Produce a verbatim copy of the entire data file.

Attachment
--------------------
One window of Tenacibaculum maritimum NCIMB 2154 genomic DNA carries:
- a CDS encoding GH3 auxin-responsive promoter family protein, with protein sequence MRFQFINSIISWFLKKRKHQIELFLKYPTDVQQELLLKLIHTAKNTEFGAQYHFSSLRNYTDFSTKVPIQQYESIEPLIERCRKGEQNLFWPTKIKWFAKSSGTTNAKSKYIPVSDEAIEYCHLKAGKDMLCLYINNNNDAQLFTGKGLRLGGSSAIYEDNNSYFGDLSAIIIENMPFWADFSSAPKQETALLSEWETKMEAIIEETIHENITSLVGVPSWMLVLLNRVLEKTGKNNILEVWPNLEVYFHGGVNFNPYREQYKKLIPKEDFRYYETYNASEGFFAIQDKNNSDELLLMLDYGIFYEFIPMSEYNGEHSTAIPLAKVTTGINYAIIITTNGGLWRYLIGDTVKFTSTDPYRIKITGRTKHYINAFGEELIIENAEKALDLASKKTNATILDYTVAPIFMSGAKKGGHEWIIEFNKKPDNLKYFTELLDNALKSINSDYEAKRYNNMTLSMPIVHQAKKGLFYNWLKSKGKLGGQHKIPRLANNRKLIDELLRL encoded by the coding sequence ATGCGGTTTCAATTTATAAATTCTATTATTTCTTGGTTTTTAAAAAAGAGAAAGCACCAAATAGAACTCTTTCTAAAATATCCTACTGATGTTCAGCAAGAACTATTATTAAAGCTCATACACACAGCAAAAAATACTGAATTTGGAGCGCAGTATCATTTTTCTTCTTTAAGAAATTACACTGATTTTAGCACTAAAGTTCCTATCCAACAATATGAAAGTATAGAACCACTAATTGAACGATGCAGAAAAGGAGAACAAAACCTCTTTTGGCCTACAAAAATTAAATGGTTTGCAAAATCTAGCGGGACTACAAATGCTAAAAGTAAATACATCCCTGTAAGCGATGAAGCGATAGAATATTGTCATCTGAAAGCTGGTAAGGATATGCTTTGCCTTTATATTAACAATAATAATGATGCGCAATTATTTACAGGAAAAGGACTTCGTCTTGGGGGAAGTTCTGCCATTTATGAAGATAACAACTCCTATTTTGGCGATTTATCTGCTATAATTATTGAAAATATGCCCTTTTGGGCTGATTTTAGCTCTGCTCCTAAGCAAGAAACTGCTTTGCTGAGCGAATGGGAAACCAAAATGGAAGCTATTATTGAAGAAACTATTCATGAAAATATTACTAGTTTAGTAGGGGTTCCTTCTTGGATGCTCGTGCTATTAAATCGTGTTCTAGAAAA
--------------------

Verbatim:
One window of Tenacibaculum maritimum NCIMB 2154 genomic DNA carries:
- a CDS encoding GH3 auxin-responsive promoter family protein, with protein sequence MRFQFINSIISWFLKKRKHQIELFLKYPTDVQQELLLKLIHTAKNTEFGAQYHFSSLRNYTDFSTKVPIQQYESIEPLIERCRKGEQNLFWPTKIKWFAKSSGTTNAKSKYIPVSDEAIEYCHLKAGKDMLCLYINNNNDAQLFTGKGLRLGGSSAIYEDNNSYFGDLSAIIIENMPFWADFSSAPKQETALLSEWETKMEAIIEETIHENITSLVGVPSWMLVLLNRVLEKTGKNNILEVWPNLEVYFHGGVNFNPYREQYKKLIPKEDFRYYETYNASEGFFAIQDKNNSDELLLMLDYGIFYEFIPMSEYNGEHSTAIPLAKVTTGINYAIIITTNGGLWRYLIGDTVKFTSTDPYRIKITGRTKHYINAFGEELIIENAEKALDLASKKTNATILDYTVAPIFMSGAKKGGHEWIIEFNKKPDNLKYFTELLDNALKSINSDYEAKRYNNMTLSMPIVHQAKKGLFYNWLKSKGKLGGQHKIPRLANNRKLIDELLRL encoded by the coding sequence ATGCGGTTTCAATTTATAAATTCTATTATTTCTTGGTTTTTAAAAAAGAGAAAGCACCAAATAGAACTCTTTCTAAAATATCCTACTGATGTTCAGCAAGAACTATTATTAAAGCTCATACACACAGCAAAAAATACTGAATTTGGAGCGCAGTATCATTTTTCTTCTTTAAGAAATTACACTGATTTTAGCACTAAAGTTCCTATCCAACAATATGAAAGTATAGAACCACTAATTGAACGATGCAGAAAAGGAGAACAAAACCTCTTTTGGCCTACAAAAATTAAATGGTTTGCAAAATCTAGCGGGACTACAAATGCTAAAAGTAAATACATCCCTGTAAGCGATGAAGCGATAGAATATTGTCATCTGAAAGCTGGTAAGGATATGCTTTGCCTTTATATTAACAATAATAATGATGCGCAATTATTTACAGGAAAAGGACTTCGTCTTGGGGGAAGTTCTGCCATTTATGAAGATAACAACTCCTATTTTGGCGATTTATCTGCTATAATTATTGAAAATATGCCCTTTTGGGCTGATTTTAGCTCTGCTCCTAAGCAAGAAACTGCTTTGCTGAGCGAATGGGAAACCAAAATGGAAGCTATTATTGAAGAAACTATTCATGAAAATATTACTAGTTTAGTAGGGGTTCCTTCTTGGATGCTCGTGCTATTAAATCGTGTTCTAGAAAA